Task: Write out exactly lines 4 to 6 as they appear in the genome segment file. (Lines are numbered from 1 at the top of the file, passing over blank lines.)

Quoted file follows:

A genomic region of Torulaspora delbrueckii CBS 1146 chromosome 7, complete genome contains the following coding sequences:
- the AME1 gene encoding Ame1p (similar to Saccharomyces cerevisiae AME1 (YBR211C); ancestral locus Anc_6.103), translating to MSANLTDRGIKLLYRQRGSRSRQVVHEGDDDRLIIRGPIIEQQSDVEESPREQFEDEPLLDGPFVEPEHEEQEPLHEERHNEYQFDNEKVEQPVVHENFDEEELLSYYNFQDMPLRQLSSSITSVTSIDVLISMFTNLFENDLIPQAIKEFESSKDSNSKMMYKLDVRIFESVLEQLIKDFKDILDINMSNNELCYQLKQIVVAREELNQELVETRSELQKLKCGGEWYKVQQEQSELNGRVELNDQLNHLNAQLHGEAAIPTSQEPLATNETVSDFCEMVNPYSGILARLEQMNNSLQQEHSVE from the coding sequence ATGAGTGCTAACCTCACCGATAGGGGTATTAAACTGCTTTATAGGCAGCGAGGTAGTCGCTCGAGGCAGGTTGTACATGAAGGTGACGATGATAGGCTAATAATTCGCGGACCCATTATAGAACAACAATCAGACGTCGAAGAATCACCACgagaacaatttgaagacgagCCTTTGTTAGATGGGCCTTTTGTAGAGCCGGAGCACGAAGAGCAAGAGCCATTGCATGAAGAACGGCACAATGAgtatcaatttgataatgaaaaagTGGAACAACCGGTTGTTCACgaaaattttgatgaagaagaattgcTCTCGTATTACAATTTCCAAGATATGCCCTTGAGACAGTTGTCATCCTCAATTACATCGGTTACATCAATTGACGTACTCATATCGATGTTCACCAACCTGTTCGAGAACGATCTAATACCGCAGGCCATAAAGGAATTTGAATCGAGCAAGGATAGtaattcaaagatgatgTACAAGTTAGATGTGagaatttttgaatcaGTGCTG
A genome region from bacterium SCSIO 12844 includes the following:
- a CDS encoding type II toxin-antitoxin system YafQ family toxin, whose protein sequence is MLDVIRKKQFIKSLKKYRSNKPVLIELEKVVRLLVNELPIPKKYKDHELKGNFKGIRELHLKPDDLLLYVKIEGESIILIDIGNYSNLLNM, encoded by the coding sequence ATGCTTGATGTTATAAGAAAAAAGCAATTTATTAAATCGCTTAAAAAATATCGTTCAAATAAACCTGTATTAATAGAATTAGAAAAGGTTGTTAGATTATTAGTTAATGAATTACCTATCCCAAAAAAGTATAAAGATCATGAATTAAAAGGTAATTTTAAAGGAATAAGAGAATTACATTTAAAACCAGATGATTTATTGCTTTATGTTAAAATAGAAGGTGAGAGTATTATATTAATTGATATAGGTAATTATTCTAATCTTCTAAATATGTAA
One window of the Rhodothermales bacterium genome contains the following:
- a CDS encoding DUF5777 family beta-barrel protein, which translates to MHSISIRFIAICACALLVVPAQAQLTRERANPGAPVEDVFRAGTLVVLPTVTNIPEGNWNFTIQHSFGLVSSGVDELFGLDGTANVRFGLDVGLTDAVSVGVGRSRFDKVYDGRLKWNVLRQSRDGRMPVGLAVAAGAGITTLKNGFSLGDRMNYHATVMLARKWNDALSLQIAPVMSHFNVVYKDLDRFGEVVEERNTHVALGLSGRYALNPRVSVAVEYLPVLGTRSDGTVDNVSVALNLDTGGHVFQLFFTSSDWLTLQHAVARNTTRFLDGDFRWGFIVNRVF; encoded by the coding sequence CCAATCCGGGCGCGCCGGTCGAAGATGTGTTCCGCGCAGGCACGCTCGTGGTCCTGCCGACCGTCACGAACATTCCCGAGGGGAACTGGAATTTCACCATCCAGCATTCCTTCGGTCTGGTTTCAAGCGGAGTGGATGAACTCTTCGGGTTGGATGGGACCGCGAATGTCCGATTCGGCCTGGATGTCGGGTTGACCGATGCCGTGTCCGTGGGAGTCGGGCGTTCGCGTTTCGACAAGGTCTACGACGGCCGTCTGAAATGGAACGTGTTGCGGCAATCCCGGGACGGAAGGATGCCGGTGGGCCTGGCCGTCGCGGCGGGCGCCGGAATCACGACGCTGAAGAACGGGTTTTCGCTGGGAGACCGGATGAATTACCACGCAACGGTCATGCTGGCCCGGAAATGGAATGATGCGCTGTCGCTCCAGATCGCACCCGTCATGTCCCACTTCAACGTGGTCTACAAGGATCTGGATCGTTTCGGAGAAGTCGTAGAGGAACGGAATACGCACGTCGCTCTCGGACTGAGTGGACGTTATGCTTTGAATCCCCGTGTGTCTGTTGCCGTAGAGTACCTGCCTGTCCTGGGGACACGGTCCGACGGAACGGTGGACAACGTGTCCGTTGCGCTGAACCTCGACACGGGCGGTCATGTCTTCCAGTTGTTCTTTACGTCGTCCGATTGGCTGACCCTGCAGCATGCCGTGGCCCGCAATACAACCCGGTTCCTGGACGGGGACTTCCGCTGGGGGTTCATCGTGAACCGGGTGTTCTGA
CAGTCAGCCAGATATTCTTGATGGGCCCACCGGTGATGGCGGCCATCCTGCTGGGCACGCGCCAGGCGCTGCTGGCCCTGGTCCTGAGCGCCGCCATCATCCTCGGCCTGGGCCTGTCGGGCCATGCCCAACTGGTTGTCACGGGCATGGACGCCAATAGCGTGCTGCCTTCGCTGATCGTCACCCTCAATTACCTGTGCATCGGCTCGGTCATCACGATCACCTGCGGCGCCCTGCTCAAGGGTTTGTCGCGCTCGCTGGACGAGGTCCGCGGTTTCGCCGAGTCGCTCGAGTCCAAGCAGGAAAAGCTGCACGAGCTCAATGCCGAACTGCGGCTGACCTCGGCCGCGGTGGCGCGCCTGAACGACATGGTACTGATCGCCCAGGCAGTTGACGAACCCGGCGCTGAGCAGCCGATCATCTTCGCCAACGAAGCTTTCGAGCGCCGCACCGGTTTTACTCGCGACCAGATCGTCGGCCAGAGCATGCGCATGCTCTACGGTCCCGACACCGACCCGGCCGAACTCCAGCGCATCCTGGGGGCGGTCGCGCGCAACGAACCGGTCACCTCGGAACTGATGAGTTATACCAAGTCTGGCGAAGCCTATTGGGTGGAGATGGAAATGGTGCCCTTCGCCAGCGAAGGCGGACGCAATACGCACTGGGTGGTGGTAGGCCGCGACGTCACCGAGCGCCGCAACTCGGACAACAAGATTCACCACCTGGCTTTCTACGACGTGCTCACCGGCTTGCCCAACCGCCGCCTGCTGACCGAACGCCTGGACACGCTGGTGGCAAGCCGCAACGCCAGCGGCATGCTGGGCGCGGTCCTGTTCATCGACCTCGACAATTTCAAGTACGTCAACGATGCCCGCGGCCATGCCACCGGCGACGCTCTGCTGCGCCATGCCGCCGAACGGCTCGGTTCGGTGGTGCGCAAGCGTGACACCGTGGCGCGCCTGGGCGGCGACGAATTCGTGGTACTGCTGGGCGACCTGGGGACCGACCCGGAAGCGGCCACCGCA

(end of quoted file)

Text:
- a CDS encoding type II toxin-antitoxin system YafQ family toxin, whose protein sequence is MLDVIRKKQFIKSLKKYRSNKPVLIELEKVVRLLVNELPIPKKYKDHELKGNFKGIRELHLKPDDLLLYVKIEGESIILIDIGNYSNLLNM, encoded by the coding sequence ATGCTTGATGTTATAAGAAAAAAGCAATTTATTAAATCGCTTAAAAAATATCGTTCAAATAAACCTGTATTAATAGAATTAGAAAAGGTTGTTAGATTATTAGTTAATGAATTACCTATCCCAAAAAAGTATAAAGATCATGAATTAAAAGGTAATTTTAAAGGAATAAGAGAATTACATTTAAAACCAGATGATTTATTGCTTTATGTTAAAATAGAAGGTGAGAGTATTATATTAATTGATATAGGTAATTATTCTAATCTTCTAAATATGTAA
One window of the Rhodothermales bacterium genome contains the following:
- a CDS encoding DUF5777 family beta-barrel protein, which translates to MHSISIRFIAICACALLVVPAQAQLTRERANPGAPVEDVFRAGTLVVLPTVTNIPEGNWNFTIQHSFGLVSSGVDELFGLDGTANVRFGLDVGLTDAVSVGVGRSRFDKVYDGRLKWNVLRQSRDGRMPVGLAVAAGAGITTLKNGFSLGDRMNYHATVMLARKWNDALSLQIAPVMSHFNVVYKDLDRFGEVVEERNTHVALGLSGRYALNPRVSVAVEYLPVLGTRSDGTVDNVSVALNLDTGGHVFQLFFTSSDWLTLQHAVARNTTRFLDGDFRWGFIVNRVF; encoded by the coding sequence CCAATCCGGGCGCGCCGGTCGAAGATGTGTTCCGCGCAGGCACGCTCGTGGTCCTGCCGACCGTCACGAACATTCCCGAGGGGAACTGGAATTTCACCATCCAGCATTCCTTCGGTCTGGTTTCAAGCGGAGTGGATGAACTCTTCGGGTTGGATGGGACCGCGAATGTCCGATTCGGCCTGGATGTCGGGTTGACCGATGCCGTGTCCGTGGGAGTCGGGCGTTCGCGTTTCGACAAGGTCTACGACGGCCGTCTGAAATGGAACGTGTTGCGGCAATCCCGGGACGGAAGGATGCCGGTGGGCCTGGCCGTCGCGGCGGGCGCCGGAATCACGACGCTGAAGAACGGGTTTTCGCTGGGAGACCGGATGAATTACCACGCAACGGTCATGCTGGCCCGGAAATGGAATGATGCGCTGTCGCTCCAGATCGCACCCGTCATGTCCCACTTCAACGTGGTCTACAAGGATCTGGATCGTTTCGGAGAAGTCGTAGAGGAACGGAATACGCACGTCGCTCTCGGACTGAGTGGACGTTATGCTTTGAATCCCCGTGTGTCTGTTGCCGTAGAGTACCTGCCTGTCCTGGGGACACGGTCCGACGGAACGGTGGACAACGTGTCCGTTGCGCTGAACCTCGACACGGGCGGTCATGTCTTCCAGTTGTTCTTTACGTCGTCCGATTGGCTGACCCTGCAGCATGCCGTGGCCCGCAATACAACCCGGTTCCTGGACGGGGACTTCCGCTGGGGGTTCATCGTGAACCGGGTGTTCTGA